Quality is the first norm for art, but its final norm is love and truth, the enriching of human life, the deepening of our vision.


The Impressionists - H.R. Rookmaaker

The Impressionists

by H.R Rookmaaker
Monet, Renoir and their friends set out to paint what they saw, what the eye recorded. In the early 1870s Renoir painted an open-air dance with some of his friends sitting in the foreground [Le Moulin de la Galette]. Nothing special—though all would admit that the quality of the painting is very high, and his brushwork and use of color are superb. Nothing special? Look a bit closer. What are the light spots on the jacket of the man in the foreground? Perhaps he forgot to brush his jacket? Or has he lent against a wall and got some whitewash on it? No, of course! They are simply ‘spots’ of sunlight dappled by the leaves. And there are ‘spots’ of light on the faces, too, and, most conspicuous, on the straw hat of the man behind the first group.
We must realize that it is the first time in history that things like this had been painted. Nobody had done it before. Of course in…Rembrandt…and many others, spots of light had been included. But…they never made the structure of the things depicted unclear. No one ever painted sunshine falling through leaves at random as Renoir did, or spots on a hat….. They would have thought that this falsified reality. 
A problem arises from a basic principle of the Enlightenment. Reality, the cosmos, is an unknown X. and man can find out what it is like only by using his eyes and senses and then, with his brain, find a structure in the sensations coming from outside. [Already philosopher David Hume had raised the issue.] If I let a knife fall 999 times, how do I know that it will fall the next time?...Statistically we may take the chance that it will do so again the next time…but we must admit that we can never be sure…It was an epistemological problem, a question of the source of our knowledge of reality. Monet wrestles with it too….
We look at a later Monet, of about 1880 [Quai du Louvre]. What do we see? Nothing special at first. It is not an important place. Monet just shows a ‘corner of nature’. So what do we see in the picture? Monet’s brush strokes recording what he saw? In a way, no. Not what he saw. But he recorded what reached his eyes, the light beams that caused a sensation on his retina. The question is whether there is something behind them, a reality of things that caused the light beams. One may conjecture that there is a reality, in the same way as one is likely to take the chance that the knife will fall again, but one never knows for sure.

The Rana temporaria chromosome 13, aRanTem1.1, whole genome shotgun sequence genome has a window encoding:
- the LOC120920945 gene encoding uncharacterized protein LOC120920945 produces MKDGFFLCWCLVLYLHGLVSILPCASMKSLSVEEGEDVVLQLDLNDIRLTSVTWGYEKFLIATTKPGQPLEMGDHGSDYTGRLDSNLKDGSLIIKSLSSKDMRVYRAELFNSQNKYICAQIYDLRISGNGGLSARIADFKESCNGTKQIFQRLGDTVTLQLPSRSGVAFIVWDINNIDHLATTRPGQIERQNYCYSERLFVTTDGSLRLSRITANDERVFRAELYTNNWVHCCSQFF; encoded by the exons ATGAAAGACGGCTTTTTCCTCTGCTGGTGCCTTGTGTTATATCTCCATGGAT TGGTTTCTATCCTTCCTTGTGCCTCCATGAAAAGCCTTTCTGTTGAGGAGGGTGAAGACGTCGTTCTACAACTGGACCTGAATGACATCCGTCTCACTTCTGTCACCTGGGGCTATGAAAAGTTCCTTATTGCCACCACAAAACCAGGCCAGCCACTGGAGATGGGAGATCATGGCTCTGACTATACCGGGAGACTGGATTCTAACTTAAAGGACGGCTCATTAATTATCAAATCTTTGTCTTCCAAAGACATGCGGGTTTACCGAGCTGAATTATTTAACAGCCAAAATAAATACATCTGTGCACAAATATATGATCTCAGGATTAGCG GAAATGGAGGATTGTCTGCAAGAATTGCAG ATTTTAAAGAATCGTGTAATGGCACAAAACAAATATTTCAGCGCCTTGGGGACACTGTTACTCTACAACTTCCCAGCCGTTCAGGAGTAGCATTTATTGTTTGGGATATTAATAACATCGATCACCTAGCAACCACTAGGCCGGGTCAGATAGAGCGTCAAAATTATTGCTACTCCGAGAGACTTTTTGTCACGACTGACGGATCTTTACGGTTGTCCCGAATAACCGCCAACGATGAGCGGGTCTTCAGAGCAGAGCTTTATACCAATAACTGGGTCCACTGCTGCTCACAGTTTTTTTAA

In the years before 1885 the Impressionists group became restless and nervous. Everybody who was in contact with this art realized there was something at stake. What is it? They were asking themselves. Where are we heading? Are we losing painting altogether? This world we are depicting, is it really reality?
Only Monet seemed to be sure of himself. He simply went on, and in 1885 dared to take the great step. The decisive step. The step over the threshold, the second step toward modern Art. No, one never knows whether there is a reality behind the sensation we receive. There is no reality. Only the sensations are real.
If we look at his paintings after 1885 we see the difference [Poplars at Giverny, Sunrise]. He went on in the Impressionist line, more consistently than ever. He did various series of paintings depicting one spot—a row of trees by a river, Rouen Cathedral—but in different conditions: in rain and snow, in the morning, in the afternoon. It could not have been more naturalistic…yet this is not the impression you get when you look at these pictures. They are more like dream pictures, pictures showing the world that is immaterial, ghost-like. The colors are beautiful, and one can sense that there was a world that induces sensations—the picture had some relationship to a real cathedral, for instance—but the reality does not seem so real.
In 1891 Kandinsky saw a painting of a haystack at a large exhibition of French painting in Moscow. He tells us how he looked at it, how magnificent he thought the painting was, the colors brilliant—but that he could not make out what kind of reality was represented. Was there a subject? He saw only color. Only after he consulted the catalog did he see what was meant. A strange picture, he thought. Beautiful, yes—but what about the reality depicted? It gave him, some 20 years later, the courage to paint an abstract picture.
For reflection and discussion
  • If you appreciate Impressionist art, how would you express your attraction to the colors and images? How does your favorite Impressionist or realist painting or artist connect with you?
  • If all we can be certain of is the particular sensation on our retinas, how would that impact our knowledge of reality? Would seeing still be believing?
  • What do you think the Bible means when it says we can perceive with the ‘eyes of your heart’ (Ephesians 1:18)?
  • How do you think visual perception gives you knowledge about God? How does perception of the eyes of your heart give you knowledge about God? Which do you find more reliable?
  • How do you personally experience the reality that can be ‘seen’ in Ephesians 1:18?
Adapted from Modern Art and the Death of a Culture, IVP,1970. Published in: Kelly Monroe Kullberg and Lael Arrington (ed.): A Faith and Culture Devotional, Daily Readings in Art, Science, and Life, Zondervan – Grand Rapids, 2008, pp. 216-218. Used by permission of Zondervan.